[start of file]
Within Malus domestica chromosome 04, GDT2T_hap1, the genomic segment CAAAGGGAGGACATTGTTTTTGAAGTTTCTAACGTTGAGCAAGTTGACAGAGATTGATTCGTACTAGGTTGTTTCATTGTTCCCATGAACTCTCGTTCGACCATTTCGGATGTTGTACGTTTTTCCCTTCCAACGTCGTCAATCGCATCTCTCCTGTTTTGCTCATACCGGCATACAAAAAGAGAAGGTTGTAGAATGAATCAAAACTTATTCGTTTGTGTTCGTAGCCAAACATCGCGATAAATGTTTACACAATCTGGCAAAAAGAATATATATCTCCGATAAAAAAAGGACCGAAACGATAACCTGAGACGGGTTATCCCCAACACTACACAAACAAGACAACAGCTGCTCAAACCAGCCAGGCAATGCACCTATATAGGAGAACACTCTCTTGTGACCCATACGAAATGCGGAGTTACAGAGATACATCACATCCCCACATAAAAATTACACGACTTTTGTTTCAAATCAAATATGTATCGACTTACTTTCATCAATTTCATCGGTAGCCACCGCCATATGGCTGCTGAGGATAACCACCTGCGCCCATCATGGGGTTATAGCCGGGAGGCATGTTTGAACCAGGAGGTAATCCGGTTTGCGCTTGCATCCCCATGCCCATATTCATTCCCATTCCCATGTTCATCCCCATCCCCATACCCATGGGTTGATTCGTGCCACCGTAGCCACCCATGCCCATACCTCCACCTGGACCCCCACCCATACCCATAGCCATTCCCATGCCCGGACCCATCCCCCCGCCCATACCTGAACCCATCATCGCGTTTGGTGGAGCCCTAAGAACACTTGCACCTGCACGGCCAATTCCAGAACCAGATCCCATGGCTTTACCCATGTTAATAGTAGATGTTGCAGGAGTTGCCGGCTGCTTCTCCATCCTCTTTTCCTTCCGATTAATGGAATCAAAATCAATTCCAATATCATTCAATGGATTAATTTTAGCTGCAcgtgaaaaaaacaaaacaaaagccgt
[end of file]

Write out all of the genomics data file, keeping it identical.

Within Malus domestica chromosome 04, GDT2T_hap1, the genomic segment CAAAGGGAGGACATTGTTTTTGAAGTTTCTAACGTTGAGCAAGTTGACAGAGATTGATTCGTACTAGGTTGTTTCATTGTTCCCATGAACTCTCGTTCGACCATTTCGGATGTTGTACGTTTTTCCCTTCCAACGTCGTCAATCGCATCTCTCCTGTTTTGCTCATACCGGCATACAAAAAGAGAAGGTTGTAGAATGAATCAAAACTTATTCGTTTGTGTTCGTAGCCAAACATCGCGATAAATGTTTACACAATCTGGCAAAAAGAATATATATCTCCGATAAAAAAAGGACCGAAACGATAACCTGAGACGGGTTATCCCCAACACTACACAAACAAGACAACAGCTGCTCAAACCAGCCAGGCAATGCACCTATATAGGAGAACACTCTCTTGTGACCCATACGAAATGCGGAGTTACAGAGATACATCACATCCCCACATAAAAATTACACGACTTTTGTTTCAAATCAAATATGTATCGACTTACTTTCATCAATTTCATCGGTAGCCACCGCCATATGGCTGCTGAGGATAACCACCTGCGCCCATCATGGGGTTATAGCCGGGAGGCATGTTTGAACCAGGAGGTAATCCGGTTTGCGCTTGCATCCCCATGCCCATATTCATTCCCATTCCCATGTTCATCCCCATCCCCATACCCATGGGTTGATTCGTGCCACCGTAGCCACCCATGCCCATACCTCCACCTGGACCCCCACCCATACCCATAGCCATTCCCATGCCCGGACCCATCCCCCCGCCCATACCTGAACCCATCATCGCGTTTGGTGGAGCCCTAAGAACACTTGCACCTGCACGGCCAATTCCAGAACCAGATCCCATGGCTTTACCCATGTTAATAGTAGATGTTGCAGGAGTTGCCGGCTGCTTCTCCATCCTCTTTTCCTTCCGATTAATGGAATCAAAATCAATTCCAATATCATTCAATGGATTAATTTTAGCTGCAcgtgaaaaaaacaaaacaaaagccgt